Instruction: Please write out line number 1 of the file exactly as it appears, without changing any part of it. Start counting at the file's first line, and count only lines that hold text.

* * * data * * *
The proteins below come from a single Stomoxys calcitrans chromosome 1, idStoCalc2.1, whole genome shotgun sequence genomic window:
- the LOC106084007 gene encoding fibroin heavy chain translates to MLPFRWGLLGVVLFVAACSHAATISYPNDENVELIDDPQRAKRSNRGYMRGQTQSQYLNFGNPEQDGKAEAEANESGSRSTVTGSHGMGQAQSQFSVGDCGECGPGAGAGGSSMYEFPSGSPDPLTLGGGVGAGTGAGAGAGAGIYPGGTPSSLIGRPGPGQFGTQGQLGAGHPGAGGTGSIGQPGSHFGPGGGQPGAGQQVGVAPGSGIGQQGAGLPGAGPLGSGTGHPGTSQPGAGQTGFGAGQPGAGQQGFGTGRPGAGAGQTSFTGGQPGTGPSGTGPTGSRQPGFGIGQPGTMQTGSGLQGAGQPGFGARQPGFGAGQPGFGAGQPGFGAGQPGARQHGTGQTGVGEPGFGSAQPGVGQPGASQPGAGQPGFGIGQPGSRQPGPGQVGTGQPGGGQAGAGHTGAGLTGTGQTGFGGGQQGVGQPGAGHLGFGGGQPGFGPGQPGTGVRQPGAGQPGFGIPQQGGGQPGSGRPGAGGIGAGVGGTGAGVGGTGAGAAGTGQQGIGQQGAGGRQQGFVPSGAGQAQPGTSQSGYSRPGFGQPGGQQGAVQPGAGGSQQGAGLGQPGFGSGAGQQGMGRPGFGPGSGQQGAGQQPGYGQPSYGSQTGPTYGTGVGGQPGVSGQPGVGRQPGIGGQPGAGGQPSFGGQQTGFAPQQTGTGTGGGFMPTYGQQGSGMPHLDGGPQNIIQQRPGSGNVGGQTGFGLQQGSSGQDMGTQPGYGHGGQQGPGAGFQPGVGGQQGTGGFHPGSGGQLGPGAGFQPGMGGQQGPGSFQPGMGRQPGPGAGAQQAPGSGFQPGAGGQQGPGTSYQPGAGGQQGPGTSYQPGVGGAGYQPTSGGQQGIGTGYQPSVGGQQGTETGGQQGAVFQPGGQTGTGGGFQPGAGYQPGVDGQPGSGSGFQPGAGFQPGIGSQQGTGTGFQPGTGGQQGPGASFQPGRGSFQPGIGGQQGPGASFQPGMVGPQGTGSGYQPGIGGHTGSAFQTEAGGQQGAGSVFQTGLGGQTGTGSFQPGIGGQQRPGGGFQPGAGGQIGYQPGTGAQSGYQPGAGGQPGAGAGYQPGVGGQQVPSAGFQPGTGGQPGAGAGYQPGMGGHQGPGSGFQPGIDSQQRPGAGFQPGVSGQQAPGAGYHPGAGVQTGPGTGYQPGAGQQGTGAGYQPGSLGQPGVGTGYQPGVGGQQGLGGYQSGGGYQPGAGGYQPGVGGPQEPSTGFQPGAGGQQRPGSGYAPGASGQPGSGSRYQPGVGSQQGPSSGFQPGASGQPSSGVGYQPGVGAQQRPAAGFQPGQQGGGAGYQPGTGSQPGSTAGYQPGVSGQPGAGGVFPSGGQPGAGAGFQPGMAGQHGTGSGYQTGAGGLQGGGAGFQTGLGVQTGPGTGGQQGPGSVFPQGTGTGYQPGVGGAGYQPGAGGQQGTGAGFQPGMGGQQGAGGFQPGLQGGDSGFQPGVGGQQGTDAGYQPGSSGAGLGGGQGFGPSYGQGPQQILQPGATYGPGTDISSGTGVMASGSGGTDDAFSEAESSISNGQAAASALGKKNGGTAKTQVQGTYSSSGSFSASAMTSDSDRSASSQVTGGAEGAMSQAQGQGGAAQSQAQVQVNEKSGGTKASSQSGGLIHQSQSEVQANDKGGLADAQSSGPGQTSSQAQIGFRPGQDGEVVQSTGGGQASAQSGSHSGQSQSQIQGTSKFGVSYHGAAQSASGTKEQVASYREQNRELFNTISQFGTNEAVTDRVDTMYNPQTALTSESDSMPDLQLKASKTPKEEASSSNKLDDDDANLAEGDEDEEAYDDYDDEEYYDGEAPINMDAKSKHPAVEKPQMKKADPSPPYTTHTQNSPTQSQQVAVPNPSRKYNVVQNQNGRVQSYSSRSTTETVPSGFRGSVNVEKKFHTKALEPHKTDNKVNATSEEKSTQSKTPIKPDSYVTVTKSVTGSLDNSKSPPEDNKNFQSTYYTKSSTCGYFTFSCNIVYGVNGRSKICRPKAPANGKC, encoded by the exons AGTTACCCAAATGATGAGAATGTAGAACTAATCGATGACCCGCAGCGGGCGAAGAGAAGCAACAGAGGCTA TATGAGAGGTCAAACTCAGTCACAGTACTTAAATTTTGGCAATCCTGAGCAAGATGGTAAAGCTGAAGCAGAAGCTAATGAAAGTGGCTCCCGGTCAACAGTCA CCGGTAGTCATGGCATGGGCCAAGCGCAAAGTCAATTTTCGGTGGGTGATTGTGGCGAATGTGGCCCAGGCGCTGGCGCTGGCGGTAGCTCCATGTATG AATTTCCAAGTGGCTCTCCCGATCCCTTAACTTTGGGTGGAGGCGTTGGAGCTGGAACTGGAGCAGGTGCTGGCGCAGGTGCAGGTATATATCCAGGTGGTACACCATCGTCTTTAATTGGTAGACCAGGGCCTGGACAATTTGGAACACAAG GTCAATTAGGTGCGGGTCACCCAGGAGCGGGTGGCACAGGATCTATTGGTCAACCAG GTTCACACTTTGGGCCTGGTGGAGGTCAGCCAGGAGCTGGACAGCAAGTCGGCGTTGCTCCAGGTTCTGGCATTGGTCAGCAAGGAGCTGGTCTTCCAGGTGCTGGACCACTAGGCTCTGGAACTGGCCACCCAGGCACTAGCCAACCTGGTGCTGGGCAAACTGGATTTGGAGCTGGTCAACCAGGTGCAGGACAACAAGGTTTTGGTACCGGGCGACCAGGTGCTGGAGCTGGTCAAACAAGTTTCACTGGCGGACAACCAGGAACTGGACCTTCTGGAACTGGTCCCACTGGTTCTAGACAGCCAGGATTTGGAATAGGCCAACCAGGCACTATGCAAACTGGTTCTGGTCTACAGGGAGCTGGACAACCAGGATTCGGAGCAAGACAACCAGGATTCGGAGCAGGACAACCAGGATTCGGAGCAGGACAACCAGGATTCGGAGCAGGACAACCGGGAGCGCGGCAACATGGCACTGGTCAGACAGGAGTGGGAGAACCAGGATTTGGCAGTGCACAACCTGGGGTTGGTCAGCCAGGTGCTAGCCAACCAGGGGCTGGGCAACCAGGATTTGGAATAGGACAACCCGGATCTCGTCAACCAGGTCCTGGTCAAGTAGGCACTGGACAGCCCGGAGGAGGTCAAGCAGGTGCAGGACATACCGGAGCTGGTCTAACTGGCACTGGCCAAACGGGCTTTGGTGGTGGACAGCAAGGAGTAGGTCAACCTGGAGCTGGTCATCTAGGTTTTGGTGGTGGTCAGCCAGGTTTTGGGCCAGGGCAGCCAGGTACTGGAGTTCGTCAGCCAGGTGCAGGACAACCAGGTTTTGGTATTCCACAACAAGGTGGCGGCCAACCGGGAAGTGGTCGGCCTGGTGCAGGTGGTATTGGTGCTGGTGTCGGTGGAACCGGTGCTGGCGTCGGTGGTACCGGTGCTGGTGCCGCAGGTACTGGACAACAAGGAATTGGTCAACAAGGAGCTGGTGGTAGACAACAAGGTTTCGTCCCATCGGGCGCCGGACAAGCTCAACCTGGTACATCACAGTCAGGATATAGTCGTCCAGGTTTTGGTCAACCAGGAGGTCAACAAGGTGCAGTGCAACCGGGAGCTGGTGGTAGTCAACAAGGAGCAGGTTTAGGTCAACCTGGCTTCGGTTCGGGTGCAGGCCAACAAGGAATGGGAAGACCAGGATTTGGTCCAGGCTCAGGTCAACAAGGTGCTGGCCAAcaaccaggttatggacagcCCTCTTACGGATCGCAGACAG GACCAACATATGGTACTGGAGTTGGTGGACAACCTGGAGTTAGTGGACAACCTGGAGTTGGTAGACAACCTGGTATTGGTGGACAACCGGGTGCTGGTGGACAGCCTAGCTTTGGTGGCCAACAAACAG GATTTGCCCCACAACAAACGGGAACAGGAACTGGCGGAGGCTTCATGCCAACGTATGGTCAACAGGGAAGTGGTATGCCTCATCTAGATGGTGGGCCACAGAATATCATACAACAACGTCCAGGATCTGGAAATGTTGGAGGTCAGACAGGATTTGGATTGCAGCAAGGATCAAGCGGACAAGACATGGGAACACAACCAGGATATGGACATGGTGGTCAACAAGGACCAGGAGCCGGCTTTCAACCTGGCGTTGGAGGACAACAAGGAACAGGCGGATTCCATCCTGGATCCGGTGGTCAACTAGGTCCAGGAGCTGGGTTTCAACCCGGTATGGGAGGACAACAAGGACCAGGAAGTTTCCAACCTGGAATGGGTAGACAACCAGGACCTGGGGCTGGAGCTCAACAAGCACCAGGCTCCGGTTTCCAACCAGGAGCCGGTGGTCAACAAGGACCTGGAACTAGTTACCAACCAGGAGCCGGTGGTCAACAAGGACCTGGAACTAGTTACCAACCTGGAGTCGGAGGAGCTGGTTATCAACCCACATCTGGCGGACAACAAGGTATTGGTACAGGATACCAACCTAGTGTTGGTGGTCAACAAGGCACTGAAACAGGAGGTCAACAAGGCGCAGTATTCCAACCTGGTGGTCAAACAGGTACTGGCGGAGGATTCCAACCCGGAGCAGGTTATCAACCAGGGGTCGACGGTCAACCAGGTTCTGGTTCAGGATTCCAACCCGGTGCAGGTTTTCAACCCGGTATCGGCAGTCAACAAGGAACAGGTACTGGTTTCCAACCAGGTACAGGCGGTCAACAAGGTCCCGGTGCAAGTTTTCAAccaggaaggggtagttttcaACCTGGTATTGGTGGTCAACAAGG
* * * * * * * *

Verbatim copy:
The proteins below come from a single Stomoxys calcitrans chromosome 1, idStoCalc2.1, whole genome shotgun sequence genomic window: